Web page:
Then he sat under a tree and watched the stream flow by because half the dirt is still there, few dry leaves are still on the surface. He waited. He waited and watched and he did nothing, and soon the water was crystal clear, the dead leaves have gone and the dirt has gone back to the bottom. He came running and dancing. He fell in Buddha's feet and he said, "I understood -- and that's what I have been doing with my mind my whole life. Now I will just sit under a tree and let the stream of mind pass by, let it settle itself. Now I will not jump in the stream and try to make things... try to bring an order."

Nobody can bring order to the mind. The very bringing of the order creates chaos. If you can watch and wait, and you can look indifferently, things settle by themselves. There is a certain law: things cannot remain unsettled for a long time. This law you have to remember. It is one of the foundations, very fundamental, that things cannot remain unsettled in a state for long because unsettled state is not natural. It is unnatural. A settled state of things is natural; an unsettled state of things is not natural. So the unnatural can happen for a time being, but it cannot remain forever. In your hurry, in your impatience, you may make things worse.

In Japan they have a certain method, in Zen monasteries, for treating mad people. In the West they have not yet been able to find anything. They are still groping in the dark. Even ordinary crazy people seem to be beyond help. And psychoanalysis takes three years, five years, seven years. And then too, nothing much comes out of it. You dig the whole Himalaya and you don't find even a mouse coming out of it. So only very rich people can afford it, as a luxury. Psychoanalysis is a luxury. People brag about it, that they have been psychoanalyzed by a very great psychoanalyst -- for five years continuously they were psychoanalyzed, as if it is something of an attainment -- and nothing happens. People go from one psychoanalyst to another.

In Japan they have a very simple method. If somebody goes mad he is brought to the monastery. They have a very small cottage separate from the monastery, in a corner. The man is left there. Nobody takes much interest in him -- never take much interest in a madman, because interest becomes the food -- a madman wants the attention of the whole world; that's why he is mad. In the first place, he is mad because he demands attention. That has led him to madness.

So nobody takes much... They care, but they don't give attention. They give him food and they make him comfortable, but nobody goes to talk to him. Even the people who will bring food and other needs will not talk to him. He is not allowed to talk because mad people like talking. In fact, too much talking has led them to this state.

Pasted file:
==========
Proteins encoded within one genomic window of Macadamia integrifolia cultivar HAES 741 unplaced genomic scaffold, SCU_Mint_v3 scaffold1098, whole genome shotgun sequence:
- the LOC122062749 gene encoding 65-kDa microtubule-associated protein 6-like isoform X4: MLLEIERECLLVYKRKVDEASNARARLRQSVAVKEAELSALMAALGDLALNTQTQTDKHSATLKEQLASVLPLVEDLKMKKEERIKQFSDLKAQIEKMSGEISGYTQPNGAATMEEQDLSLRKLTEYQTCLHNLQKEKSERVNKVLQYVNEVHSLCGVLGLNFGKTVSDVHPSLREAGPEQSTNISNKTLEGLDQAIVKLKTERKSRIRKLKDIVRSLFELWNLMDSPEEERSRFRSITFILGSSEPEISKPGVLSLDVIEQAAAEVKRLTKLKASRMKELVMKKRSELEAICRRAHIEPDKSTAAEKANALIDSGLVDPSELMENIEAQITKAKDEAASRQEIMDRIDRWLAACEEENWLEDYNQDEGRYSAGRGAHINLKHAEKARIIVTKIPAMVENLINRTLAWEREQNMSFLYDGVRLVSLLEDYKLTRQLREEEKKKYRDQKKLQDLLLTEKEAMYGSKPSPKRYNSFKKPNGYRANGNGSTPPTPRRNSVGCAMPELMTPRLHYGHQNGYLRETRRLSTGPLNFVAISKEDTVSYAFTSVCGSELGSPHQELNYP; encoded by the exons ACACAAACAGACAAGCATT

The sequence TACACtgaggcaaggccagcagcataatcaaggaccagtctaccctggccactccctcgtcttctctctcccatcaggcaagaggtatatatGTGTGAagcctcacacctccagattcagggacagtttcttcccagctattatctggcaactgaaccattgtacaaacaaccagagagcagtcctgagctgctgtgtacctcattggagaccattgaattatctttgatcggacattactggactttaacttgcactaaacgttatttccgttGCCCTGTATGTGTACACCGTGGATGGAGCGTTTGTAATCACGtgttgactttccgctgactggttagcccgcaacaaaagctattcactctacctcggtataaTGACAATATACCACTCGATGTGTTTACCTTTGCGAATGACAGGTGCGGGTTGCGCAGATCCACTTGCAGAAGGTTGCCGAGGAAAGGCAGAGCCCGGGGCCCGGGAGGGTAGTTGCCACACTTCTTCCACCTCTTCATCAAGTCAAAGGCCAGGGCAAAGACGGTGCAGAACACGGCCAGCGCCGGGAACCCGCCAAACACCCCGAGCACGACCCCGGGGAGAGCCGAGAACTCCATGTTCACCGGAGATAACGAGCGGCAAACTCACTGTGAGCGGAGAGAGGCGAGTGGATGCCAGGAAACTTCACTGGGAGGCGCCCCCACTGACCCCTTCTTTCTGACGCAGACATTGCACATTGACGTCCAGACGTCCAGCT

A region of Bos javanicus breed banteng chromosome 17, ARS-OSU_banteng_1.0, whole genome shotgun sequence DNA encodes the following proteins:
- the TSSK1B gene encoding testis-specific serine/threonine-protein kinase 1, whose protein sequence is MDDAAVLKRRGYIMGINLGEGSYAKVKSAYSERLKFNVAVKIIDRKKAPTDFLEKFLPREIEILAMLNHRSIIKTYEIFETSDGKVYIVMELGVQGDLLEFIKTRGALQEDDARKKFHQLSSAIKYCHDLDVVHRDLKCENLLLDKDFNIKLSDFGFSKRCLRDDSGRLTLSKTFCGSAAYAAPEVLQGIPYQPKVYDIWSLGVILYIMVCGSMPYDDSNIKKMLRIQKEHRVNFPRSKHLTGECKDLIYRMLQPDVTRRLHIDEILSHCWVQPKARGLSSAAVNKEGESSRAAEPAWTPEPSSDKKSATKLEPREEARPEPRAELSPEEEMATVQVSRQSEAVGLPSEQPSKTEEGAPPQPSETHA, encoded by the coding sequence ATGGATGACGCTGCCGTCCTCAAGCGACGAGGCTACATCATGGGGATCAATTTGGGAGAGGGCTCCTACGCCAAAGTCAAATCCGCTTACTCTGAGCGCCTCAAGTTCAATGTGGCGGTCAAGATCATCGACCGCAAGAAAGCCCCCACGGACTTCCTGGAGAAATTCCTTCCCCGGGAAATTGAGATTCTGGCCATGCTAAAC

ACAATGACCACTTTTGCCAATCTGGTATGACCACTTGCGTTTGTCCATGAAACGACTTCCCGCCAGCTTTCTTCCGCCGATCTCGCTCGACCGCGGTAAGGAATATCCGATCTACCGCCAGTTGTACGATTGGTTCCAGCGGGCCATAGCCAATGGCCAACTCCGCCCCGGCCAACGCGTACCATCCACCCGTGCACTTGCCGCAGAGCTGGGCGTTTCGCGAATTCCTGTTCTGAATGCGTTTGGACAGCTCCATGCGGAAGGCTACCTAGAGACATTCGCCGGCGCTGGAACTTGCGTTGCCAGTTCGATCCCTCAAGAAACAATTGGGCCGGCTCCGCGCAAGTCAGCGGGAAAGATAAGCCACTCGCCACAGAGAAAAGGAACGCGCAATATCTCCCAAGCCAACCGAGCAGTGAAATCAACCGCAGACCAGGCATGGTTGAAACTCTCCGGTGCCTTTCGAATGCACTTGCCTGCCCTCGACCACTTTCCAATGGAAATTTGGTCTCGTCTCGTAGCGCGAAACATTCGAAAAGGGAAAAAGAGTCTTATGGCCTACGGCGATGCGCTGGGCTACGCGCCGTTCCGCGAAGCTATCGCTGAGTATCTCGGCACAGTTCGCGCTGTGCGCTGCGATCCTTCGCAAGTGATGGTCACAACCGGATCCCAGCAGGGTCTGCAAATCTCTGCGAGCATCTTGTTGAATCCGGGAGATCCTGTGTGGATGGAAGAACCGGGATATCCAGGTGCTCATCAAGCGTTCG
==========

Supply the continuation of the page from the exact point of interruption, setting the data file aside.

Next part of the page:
It is just the opposite of psychoanalysis: psychoanalyst goes on talking and he allows the patient to talk for hours, and the mad people enjoy it very much -- and somebody so attentively listening -- it is beautiful!

Nobody talks in the Zen monastery to the madman. Nobody pays any attention, any special attention. In a subtle indifference, they take care, that's all. For three weeks nobody talks to him, and because nobody talks he can talk to himself, that's all. And he relaxes, sits or silently lies down on the bed, and does nothing -- no treatment in fact -- and within three weeks he is completely okay.

Now the western psychoanalysts have become interested, because this is impossible -- just leaving the madman to himself. But this is the Buddhist attitude, the attitude of the yogis: to leave things, because nothing can remain unsettled for long if you leave it to itself. If you don't leave it, it can remain unsettled for long because you will be continuously unsettling it again and again.

Nature abhors chaos. Nature loves order. Nature is all for order, so chaos can only be a temporary state. If you can understand this, then don't do anything with the mind. Let this mad mind be left to itself. You simply watch. Don't pay any attention. Remember: in watching and in paying attention there is a difference. When you pay attention, you are too much interested. When you simply watch, you are indifferent.

Upeksha, Buddha calls: indifference -- absolute total indifference. Just sitting by the side, and the river flows by and things settle and dirt goes back to the bottom i, and the dry leaves have flown. Suddenly, the stream is crystal clear.

This is what Patanjali says:


And when the mind becomes like pure crystal, three things are reflected in it.


... the object, the subject, and the relation between the two.

When the mind is perfectly clear, has become an order, is no more a confusion, things have settled, three things are reflected in it. It becomes a mirror, a three dimensional mirror. The outside world, the world of objects is reflected. The inside world, the world of subjectivity, consciousness, is reflected. And the relationship -- and between the two, the perception... and without distortion.

It is because of you meddling too much in the mind the distortion comes in. What is the distortion? Mind is a simple mechanism, just like the eyes; you look through the eyes and the world is reflected. But the eyes have only one dimension: they can reflect only the world, they cannot reflect you. The mind is a very three dimensional phenomenon, very deep. It reflects all, and without distortion. Ordinarily it distorts. Whenever you see a thing, if you are not different from the mind the thing will be distorted. You will see something else. You will mix your perception in it, your ideas. You will not look at it in a purity of vision. You will look with the ideas, and your ideas will become projected on it.